The S. cerevisiae cell adhesion protein a-agglutinin displayed on the cell surface is composed of surface cell wall anchorage subunit Aga1p and cell–cell binding subunit Aga2p, which is linked to Aga1p by the formation of two disulfide bonds [20, 21]. a-Agglutinin has been widely used as the yeast surface display system for anchoring heterologous proteins in numerous applications, including vaccine and antibody development, library screening, bioconversion, and biosorption [2224]. The precursor of Aga1p contains a secretory signal peptide, a domain rich in threonine and serine residues and the glycosyl phosphatidylinositol (GPI) anchor [25]. The N-terminal 149-residue fragment of Aga1p, named tAga1p, is responsible for the formation of a disulfide-linked complex with Aga2p [26]. Thus, tAga1p and Aga2p could be a potential protein pair for the assembly of protein complexes, similar to the role of cohesin and dockerin.

In this study, we constructed novel synthetic cellulosomes using the Aga1p and Aga2p protein pair display system. The display level of novel scaffoldin ScafAGA containing repeated tAga1p domains was significantly improved compared with the benchmark display level of scaffoldin ScafCipA3 from C. thermocellum. The assembly of cellulases through disulfide bonds was also more efficient than that thought non-covalent bonds. A complex synthetic cellulosome with two scaffoldins, using ScafAGA as anchor scaffoldin II and ScafCipA3 as scaffoldin I, was also successfully constructed. This interaction system of Aga2p and repeated tAga1p domains can provide multiple docking units for heterologous proteins to improve their display efficiency, and therefore facilitate yeast to express synergistic enzyme systems in the future.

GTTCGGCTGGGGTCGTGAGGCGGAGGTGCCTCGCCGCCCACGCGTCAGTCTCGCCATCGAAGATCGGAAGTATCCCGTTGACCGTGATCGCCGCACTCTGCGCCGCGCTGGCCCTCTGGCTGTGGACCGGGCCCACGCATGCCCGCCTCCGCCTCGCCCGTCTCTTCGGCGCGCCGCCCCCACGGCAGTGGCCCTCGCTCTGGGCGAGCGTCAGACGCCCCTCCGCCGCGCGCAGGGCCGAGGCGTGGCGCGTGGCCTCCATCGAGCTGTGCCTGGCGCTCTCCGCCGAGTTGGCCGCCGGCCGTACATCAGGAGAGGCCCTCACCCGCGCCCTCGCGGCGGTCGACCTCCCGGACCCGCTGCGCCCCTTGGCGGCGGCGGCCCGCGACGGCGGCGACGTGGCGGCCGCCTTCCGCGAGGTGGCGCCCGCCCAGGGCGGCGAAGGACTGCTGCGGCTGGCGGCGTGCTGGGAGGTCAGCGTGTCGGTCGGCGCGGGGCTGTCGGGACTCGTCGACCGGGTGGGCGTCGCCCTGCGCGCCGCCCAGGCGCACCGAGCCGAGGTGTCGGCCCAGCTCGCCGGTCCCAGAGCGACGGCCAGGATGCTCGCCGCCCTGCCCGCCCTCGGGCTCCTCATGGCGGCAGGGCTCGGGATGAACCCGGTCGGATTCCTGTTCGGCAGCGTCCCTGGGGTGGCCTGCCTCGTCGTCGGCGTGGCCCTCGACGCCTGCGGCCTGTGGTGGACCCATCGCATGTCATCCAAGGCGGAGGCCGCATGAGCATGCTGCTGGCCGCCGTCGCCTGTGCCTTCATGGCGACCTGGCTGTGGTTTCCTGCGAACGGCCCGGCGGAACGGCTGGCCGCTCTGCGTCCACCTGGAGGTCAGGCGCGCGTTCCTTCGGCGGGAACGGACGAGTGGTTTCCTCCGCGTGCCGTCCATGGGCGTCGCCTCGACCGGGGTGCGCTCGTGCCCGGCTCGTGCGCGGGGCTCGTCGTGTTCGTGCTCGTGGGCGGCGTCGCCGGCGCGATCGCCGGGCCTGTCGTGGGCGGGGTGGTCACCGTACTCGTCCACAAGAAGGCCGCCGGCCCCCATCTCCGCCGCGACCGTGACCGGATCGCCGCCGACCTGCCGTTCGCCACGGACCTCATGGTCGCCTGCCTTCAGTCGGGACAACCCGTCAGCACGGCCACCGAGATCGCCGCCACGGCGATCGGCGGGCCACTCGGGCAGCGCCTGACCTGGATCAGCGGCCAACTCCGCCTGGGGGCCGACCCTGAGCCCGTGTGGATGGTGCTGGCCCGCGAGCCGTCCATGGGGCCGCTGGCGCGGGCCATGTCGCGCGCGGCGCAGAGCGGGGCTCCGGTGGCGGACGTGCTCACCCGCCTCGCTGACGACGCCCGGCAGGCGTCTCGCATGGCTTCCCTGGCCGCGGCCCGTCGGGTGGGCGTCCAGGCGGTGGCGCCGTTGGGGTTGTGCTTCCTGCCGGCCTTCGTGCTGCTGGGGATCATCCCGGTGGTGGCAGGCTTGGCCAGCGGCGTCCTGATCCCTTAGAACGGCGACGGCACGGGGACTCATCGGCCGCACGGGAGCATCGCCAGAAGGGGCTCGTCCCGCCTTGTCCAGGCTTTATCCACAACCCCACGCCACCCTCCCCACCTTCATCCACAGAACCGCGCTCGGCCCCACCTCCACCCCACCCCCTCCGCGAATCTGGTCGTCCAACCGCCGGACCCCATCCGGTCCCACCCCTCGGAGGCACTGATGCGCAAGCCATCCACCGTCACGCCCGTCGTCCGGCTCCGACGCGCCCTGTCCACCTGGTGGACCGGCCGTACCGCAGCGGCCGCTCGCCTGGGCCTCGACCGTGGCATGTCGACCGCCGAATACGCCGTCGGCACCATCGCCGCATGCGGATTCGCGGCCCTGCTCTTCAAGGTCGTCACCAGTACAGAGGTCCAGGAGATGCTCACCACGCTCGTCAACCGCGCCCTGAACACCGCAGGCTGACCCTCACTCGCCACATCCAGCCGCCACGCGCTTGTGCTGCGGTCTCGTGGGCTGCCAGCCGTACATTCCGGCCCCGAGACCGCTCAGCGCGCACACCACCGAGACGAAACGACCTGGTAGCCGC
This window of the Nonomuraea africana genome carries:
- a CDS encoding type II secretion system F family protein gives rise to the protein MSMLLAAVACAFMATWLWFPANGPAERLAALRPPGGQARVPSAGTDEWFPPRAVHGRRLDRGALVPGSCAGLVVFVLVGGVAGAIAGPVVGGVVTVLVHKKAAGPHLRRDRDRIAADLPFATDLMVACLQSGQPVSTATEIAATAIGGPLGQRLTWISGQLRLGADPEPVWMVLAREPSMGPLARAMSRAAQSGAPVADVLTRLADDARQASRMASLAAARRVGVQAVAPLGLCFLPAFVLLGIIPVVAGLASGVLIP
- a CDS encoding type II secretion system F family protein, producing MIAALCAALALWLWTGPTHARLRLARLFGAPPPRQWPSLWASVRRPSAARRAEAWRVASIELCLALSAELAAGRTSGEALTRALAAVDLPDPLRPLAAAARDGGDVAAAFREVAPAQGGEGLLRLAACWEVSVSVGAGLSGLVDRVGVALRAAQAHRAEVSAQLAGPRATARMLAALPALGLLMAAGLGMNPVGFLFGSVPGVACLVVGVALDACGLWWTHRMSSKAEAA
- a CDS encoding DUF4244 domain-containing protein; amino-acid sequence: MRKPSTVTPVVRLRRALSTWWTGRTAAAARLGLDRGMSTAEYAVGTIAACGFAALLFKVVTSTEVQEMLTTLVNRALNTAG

Design of synthetic scaffoldins and cellulosomes

Herein, instead of cohesins and dockerins (Coh–Doc) from bacterial cellulosomes, the protein pair of Aga1p and Aag2p was used for synthetic yeast cellulosome construction, which was assembled through covalent (disulfide) bonds (Fig. 1). The repeated N-terminal fragment of Aga1p (amino acids 25–149, named tAga1p) was fused with a CBD domain from Trichoderma reesei and displayed on the yeast cell surface through the Aga1p C-terminal domain (amino acids 150–701) to construct a synthetic scaffoldin named ScafAGA3 (Fig. 1a). This synthetic scaffoldin was used as the primary scaffoldin or anchor scaffoldin. Aga2 was either fused with secreted cellulases directly to construct simple cellulosomes (Fig. 1b) or fused with scaffoldin from C. thermocellum ScafCipA3, which previously described the benchmark cellulosome (Fig. 1c), and then assembled into cellulases through cohesin–dockerin interactions to construct complex cellulosomes (Fig. 1d).
Fig. 1
Fig. 1